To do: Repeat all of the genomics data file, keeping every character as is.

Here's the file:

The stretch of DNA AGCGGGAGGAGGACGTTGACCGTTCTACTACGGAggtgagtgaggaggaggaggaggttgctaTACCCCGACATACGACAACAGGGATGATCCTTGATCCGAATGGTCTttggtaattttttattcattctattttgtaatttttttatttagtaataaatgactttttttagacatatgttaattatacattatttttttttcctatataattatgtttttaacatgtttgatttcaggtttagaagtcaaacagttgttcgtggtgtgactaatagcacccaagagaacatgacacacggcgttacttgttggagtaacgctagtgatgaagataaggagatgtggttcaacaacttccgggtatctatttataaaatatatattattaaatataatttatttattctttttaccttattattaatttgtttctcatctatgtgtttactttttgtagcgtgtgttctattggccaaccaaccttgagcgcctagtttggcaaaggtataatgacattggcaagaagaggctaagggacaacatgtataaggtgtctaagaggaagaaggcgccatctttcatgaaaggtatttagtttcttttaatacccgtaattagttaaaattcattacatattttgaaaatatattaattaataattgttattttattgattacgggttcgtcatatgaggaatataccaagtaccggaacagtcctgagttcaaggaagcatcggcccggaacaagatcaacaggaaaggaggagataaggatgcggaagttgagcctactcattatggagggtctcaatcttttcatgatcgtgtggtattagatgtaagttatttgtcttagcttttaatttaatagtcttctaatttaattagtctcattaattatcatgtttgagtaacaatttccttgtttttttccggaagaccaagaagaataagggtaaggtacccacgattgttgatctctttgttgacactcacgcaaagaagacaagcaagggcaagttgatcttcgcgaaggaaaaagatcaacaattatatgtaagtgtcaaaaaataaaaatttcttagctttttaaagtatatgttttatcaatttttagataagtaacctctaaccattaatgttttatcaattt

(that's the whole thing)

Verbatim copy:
The stretch of DNA AGCGGGAGGAGGACGTTGACCGTTCTACTACGGAggtgagtgaggaggaggaggaggttgctaTACCCCGACATACGACAACAGGGATGATCCTTGATCCGAATGGTCTttggtaattttttattcattctattttgtaatttttttatttagtaataaatgactttttttagacatatgttaattatacattatttttttttcctatataattatgtttttaacatgtttgatttcaggtttagaagtcaaacagttgttcgtggtgtgactaatagcacccaagagaacatgacacacggcgttacttgttggagtaacgctagtgatgaagataaggagatgtggttcaacaacttccgggtatctatttataaaatatatattattaaatataatttatttattctttttaccttattattaatttgtttctcatctatgtgtttactttttgtagcgtgtgttctattggccaaccaaccttgagcgcctagtttggcaaaggtataatgacattggcaagaagaggctaagggacaacatgtataaggtgtctaagaggaagaaggcgccatctttcatgaaaggtatttagtttcttttaatacccgtaattagttaaaattcattacatattttgaaaatatattaattaataattgttattttattgattacgggttcgtcatatgaggaatataccaagtaccggaacagtcctgagttcaaggaagcatcggcccggaacaagatcaacaggaaaggaggagataaggatgcggaagttgagcctactcattatggagggtctcaatcttttcatgatcgtgtggtattagatgtaagttatttgtcttagcttttaatttaatagtcttctaatttaattagtctcattaattatcatgtttgagtaacaatttccttgtttttttccggaagaccaagaagaataagggtaaggtacccacgattgttgatctctttgttgacactcacgcaaagaagacaagcaagggcaagttgatcttcgcgaaggaaaaagatcaacaattatatgtaagtgtcaaaaaataaaaatttcttagctttttaaagtatatgttttatcaatttttagataagtaacctctaaccattaatgttttatcaattt